Re: [AVTCORE] Last Call: <draft-ietf-avt-srtp-not-mandatory-14.txt> (Securing the RTP Protocol Framework: Why RTP Does Not Mandate a Single Media Security Solution) to Informational RFC

"Cullen Jennings (fluffy)" <> Mon, 09 December 2013 23:56 UTC

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From: "Cullen Jennings (fluffy)" <>
To: Colin Perkins <>
Thread-Topic: [AVTCORE] Last Call: <draft-ietf-avt-srtp-not-mandatory-14.txt> (Securing the RTP Protocol Framework: Why RTP Does Not Mandate a Single Media Security Solution) to Informational RFC
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Subject: Re: [AVTCORE] Last Call: <draft-ietf-avt-srtp-not-mandatory-14.txt> (Securing the RTP Protocol Framework: Why RTP Does Not Mandate a Single Media Security Solution) to Informational RFC
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WebRTC is a framework. HTTP is a framework. SIP is a framework. All of these can be used in very different ways with different deployments. I don't see RTP being a somehow special relative to many other protocols the IETF develops from the point of view of not having a minimal interoperable way of securing it. 

So lets be blunt here - this document is about justifying that RTP will not have any MTI security. I will note that rtp-security-options also does not add any MTI security requirements to RTP.  I'm OK with that. All I am raising is that was  that I don't believe that has IETF consensus based on the question at the last plenary.  If you think it does, now would be a great time to outline that argument. 

Lets just keep in perspective here that what we are talking about is the protocol use for transporting people voice when the PSTN is replaced in the US and the position of this RFC, and presumable the IETF if it is published, is that the IETF is not going to mandate a way to secure this. 


On Dec 9, 2013, at 3:59 PM, Colin Perkins <>

> Cullen,
> That is absolutely not the intent of the document. From the Introduction, 2nd paragraph:
>   The IETF policy on Strong Security Requirements for IETF Standard
>   Protocols [RFC3365] (the so-called "Danvers Doctrine") states that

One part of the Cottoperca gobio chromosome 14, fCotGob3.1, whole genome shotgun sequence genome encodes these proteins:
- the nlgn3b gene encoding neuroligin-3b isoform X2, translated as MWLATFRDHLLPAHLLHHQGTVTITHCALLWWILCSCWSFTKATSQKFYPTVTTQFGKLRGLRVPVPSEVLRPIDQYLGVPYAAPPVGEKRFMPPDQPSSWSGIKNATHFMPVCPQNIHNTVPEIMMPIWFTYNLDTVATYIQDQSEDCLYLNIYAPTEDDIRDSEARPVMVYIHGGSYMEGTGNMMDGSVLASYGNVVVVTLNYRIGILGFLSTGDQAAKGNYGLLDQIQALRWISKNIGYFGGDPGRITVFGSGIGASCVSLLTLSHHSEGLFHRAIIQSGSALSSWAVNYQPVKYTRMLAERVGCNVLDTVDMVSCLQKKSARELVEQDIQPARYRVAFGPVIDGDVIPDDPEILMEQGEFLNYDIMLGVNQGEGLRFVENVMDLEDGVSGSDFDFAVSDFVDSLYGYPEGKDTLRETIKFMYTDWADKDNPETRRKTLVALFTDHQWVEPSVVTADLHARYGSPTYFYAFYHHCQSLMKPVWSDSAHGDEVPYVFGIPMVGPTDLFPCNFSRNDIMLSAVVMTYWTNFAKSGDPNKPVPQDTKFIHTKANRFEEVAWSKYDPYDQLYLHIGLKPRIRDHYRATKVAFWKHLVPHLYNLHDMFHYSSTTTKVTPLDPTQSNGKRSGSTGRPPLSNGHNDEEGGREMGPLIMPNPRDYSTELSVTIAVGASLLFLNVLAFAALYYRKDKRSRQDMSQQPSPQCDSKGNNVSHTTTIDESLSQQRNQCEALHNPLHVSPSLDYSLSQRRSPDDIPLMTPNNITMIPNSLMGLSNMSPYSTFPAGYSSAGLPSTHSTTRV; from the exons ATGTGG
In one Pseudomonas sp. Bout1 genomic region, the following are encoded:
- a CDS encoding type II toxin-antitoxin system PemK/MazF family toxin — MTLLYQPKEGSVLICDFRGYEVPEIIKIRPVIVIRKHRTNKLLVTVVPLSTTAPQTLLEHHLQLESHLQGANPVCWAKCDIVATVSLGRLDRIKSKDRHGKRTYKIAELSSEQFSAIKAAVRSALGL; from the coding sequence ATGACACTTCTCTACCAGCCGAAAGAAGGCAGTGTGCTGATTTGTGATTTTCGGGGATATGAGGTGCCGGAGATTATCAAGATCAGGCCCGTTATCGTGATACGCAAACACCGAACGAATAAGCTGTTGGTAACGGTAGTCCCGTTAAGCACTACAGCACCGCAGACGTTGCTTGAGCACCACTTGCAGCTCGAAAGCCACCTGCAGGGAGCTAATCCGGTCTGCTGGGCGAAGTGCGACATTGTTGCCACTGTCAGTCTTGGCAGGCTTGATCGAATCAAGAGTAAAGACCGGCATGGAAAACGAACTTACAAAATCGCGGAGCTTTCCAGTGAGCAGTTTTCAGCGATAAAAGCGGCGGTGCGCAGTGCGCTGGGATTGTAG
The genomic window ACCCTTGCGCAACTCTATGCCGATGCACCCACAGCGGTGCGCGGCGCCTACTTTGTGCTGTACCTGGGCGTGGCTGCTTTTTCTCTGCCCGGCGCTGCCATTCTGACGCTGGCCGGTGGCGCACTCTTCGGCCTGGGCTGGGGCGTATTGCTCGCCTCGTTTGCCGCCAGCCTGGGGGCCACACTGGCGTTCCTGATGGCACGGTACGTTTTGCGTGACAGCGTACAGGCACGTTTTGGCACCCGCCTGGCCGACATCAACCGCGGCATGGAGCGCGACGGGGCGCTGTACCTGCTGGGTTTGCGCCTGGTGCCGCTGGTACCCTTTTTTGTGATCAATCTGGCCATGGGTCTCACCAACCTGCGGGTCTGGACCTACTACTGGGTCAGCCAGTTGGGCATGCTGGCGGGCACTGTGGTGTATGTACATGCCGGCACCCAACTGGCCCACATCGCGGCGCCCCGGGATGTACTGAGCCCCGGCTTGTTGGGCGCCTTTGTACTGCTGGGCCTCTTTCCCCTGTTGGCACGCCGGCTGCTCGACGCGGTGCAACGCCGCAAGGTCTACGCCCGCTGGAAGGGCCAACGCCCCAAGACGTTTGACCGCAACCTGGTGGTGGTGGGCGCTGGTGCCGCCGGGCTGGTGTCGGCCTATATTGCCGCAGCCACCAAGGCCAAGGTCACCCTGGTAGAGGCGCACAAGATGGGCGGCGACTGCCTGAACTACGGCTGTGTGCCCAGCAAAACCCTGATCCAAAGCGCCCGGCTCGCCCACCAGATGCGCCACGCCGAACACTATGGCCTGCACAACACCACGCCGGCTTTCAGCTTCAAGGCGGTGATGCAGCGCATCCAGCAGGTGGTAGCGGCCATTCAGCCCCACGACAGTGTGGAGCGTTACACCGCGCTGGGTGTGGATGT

>   "we MUST implement strong security in all protocols to provide for
>   the all too frequent day when the protocol comes into widespread use
>   in the global Internet".  The security mechanisms defined for use
>   with RTP allow these requirements to be met.  However, since RTP is a
>   protocol framework that is suitable for a wide variety of use cases,
>   there is no single security mechanism that is suitable for every
>   scenario.  This memo outlines why this is the case, and discusses how
>   users of RTP can meet the requirement for strong security.
> You will note that last sentence "This memo...discusses how users of RTP can meet the requirement for strong security". Experience has shown that just saying "use SRTP" is not sufficient: SRTP is not suitable to secure all uses of RTP, and the keying mechanisms needed are wildly different across different use domains. The draft explains in more detail why this is the case, and makes the case that we need -- as you suggest -- drafts explaining how to secure each class of applications using RTP (telephony, WebRTC, IPTV, etc.). It doesn't actually specify security, that it true. Rather is references to draft-ietf-avtcore-rtp-security-options (also in IETF last call) which describes the available security options, and refers to the drafts that do define mandatory-to-implement security for different application domains (e.g., the WebRTC security architecture).
> If some part of the draft is unclear about this, and can possibly be interpreted to allow insecure use of RTP, please explain what, and we will fix it. 
> Colin
> On 9 Dec 2013, at 23:24, Cullen Jennings (fluffy) <> wrote:
>> This document says RTP does not need to specify a security mechanisms and that's OK. Note this document could says you must do A or B depending on the situation but it does not. It just says it is ok not to specify anything.
>> My read of the consensus at last plenary was that the IETF had decided it was going to stop doing that. I don't care about if this draft is published as it or not as I think this draft will have zero impact to what is deployed. I do think it is worth us being consistent on what security we expect to have in RFC going forward.
>> All I am asking is the IESG be consistent about how they judge consensus on this and if they decide to publish it, provide some guidance on when they think it is fine to not have security and when they think it is not fine. 
>> On Dec 6, 2013, at 4:40 AM, Colin Perkins <> wrote:
>>> Cullen,
>>> On 5 Dec 2013, at 16:56, Cullen Jennings (fluffy) <> wrote:
>>>> Given the hum in the IETF plenary at the last IETF, I no longer think this document represents IETF consensus. Given the hum in RTCWeb working group, I doubt this represents the consensus of the RAI area either. 
>>>> I think I would be tempted to resolve this by saying for each different scenario RTP is used in (SIP, RTSP, Mulitcast etc) exactly how it needs to be secured and for scenarios not listed such as new usages, what the requirements are. For something like SIP, having just one way to secure RTP is much better than having many ways. 
>>> I'm confused about your objection, since this draft states that we need to do exactly as you propose. 
>>> Colin
>>> -- 
>>> Colin Perkins
>> _______________________________________________
>> Audio/Video Transport Core Maintenance